The Whale Caller 03

Festival / Official Selection 2018 / The Whale Caller


The Whale Caller

DIRECTOR : Zola Maseko
COUNTRY : South Africa
YEAR : 2016
TIME : 107min

Nu Metro 2, 14 Oct @ 10am | SK Nouveau 5, 16 Oct @ 2.45pm


Based on the novel by renowned South African author, Zakes Mda. The seaside village of Hermanus is overrun with whale-watchers; foreign tourists determined to see whales in their natural habitat. But when the tourists have gone home, the Whale Caller lingers at the shoreline, wooing a whale he has named Sharisha with cries from a kelp horn.
When Sharisha fails to appear for weeks on end, the whale caller frets like a jealous lover, oblivious to the fact that the town drunk, Saluni, a woman who wears a silk dress and red stiletto heels, is infatuated with him. The two misfits eventually fall in love. But each of them is ill equipped for romance, and their relationship suggests the deeper concern is not so much the fragility of love, but the fragility of life itself when one surrenders wholly to the foolish heart.



Joburg Film Festival 2016
Best African Film
The Whale Caller_Zola Maseko


Zola Maseko is a South African filmmaker who was born in exile in 1967. He was educated at Waterford / Kamhlaba College in Swaziland and the Solomon Mahlangu Freedom College in Tanzania. In 1987, he joined Umkhonto We Sizwe the armed wing of the African National Congress. He later headed to the UK where he graduated from the National Film and Television School in Beaconsfield. Maseko’s first film was the documentary Dear Sunshine, released in 1992. In 1993 he produced and edited Scenes From Exile, four short films about his life in exile.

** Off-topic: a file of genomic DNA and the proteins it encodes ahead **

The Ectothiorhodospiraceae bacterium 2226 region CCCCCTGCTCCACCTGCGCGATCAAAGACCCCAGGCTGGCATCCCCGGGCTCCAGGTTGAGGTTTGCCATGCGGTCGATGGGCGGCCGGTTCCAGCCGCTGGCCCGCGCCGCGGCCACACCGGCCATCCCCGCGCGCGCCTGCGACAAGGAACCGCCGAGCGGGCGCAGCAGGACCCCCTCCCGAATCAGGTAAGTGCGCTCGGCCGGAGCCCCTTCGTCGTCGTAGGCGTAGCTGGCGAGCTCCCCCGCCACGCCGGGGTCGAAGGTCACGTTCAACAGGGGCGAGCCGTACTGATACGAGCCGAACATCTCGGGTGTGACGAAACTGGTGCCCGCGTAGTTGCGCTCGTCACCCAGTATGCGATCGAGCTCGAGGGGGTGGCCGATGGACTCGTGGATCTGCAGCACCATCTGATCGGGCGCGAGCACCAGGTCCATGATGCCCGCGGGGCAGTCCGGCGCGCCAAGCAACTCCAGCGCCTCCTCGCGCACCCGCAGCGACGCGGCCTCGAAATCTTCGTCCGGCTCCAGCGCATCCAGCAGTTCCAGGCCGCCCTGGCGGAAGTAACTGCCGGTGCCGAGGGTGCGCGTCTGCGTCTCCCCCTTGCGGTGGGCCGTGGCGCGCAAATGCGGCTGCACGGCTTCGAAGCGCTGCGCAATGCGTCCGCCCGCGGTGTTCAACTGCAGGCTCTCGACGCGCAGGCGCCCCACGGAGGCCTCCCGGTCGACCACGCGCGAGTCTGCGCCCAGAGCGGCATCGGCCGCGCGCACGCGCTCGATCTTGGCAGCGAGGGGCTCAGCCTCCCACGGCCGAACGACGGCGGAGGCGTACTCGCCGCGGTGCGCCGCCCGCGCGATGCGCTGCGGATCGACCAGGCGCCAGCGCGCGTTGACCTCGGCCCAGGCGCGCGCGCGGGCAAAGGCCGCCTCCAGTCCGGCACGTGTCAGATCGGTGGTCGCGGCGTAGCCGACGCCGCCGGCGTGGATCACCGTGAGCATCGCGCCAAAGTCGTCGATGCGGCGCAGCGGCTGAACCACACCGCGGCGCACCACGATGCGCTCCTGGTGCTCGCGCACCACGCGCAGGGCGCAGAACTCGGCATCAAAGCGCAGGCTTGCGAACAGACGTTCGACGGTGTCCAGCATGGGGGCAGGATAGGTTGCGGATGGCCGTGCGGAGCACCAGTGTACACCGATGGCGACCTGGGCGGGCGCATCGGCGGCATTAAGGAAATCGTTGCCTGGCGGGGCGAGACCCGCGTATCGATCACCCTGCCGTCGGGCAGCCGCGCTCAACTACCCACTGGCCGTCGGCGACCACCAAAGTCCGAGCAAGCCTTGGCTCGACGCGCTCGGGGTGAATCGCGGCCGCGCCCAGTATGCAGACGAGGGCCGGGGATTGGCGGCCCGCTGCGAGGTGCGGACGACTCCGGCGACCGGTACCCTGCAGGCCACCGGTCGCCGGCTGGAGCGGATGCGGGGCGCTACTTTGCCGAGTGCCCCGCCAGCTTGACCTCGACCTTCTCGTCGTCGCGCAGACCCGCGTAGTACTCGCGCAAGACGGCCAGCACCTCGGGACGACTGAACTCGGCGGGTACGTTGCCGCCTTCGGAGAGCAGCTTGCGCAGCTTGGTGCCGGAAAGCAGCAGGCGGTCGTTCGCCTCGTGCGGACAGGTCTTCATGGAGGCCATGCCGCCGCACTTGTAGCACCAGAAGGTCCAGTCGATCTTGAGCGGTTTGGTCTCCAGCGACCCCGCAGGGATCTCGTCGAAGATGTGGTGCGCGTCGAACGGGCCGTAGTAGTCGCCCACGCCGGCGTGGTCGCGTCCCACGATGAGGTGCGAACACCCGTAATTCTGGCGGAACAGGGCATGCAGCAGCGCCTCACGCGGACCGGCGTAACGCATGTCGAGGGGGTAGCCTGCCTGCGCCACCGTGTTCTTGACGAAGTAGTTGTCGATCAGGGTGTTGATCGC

In 1994 he returned to South Africa to write and directed his first fiction film The Foreigner a hard-hitting film about xenophobia. The film went on to win several international awards.
In 1998 he directed a documentary The Life and Times of Sara Baartman which was a co-production between French 3 and South African Broadcast Corporation (SABC) 2. He was honored as the most promising South African Director when he won Best Newcomer Award at Sithengi (South African Film and TV Market) in Cape Town that same year. The documentary also won the award for Best Documentary. Maseko also won Best Documentary at the African Milano Film Festival the following year. 2002 was a busy year for Maseko in which he completed two documentaries The Return of Sarah Bartman and Children of the Revolution. He also wrote and directed A Drink in the Passage, which won the Special Jury Award at the Pan African Film Festival FESPACO in Burkino Faso.
A three part TV series he wrote titled, Homecoming was produced and screened on SABC in 2003. It traces the fates of three former freedom fighters trying to re-establish themselves in the new South Africa after years in exile. His first feature film Drum, starring Hollywood actor Taye Diggs was released in 2004. Set in 1950s Johannesburg, the film focuses on Henry Nxumalo, a journalist fighting apartheid. Drum received the top prize – the Golden Stallion of Yennenga and a $20,000.00 cash prize at Africa’s premiere film festival FESPACO in 2005, the first South African to do such.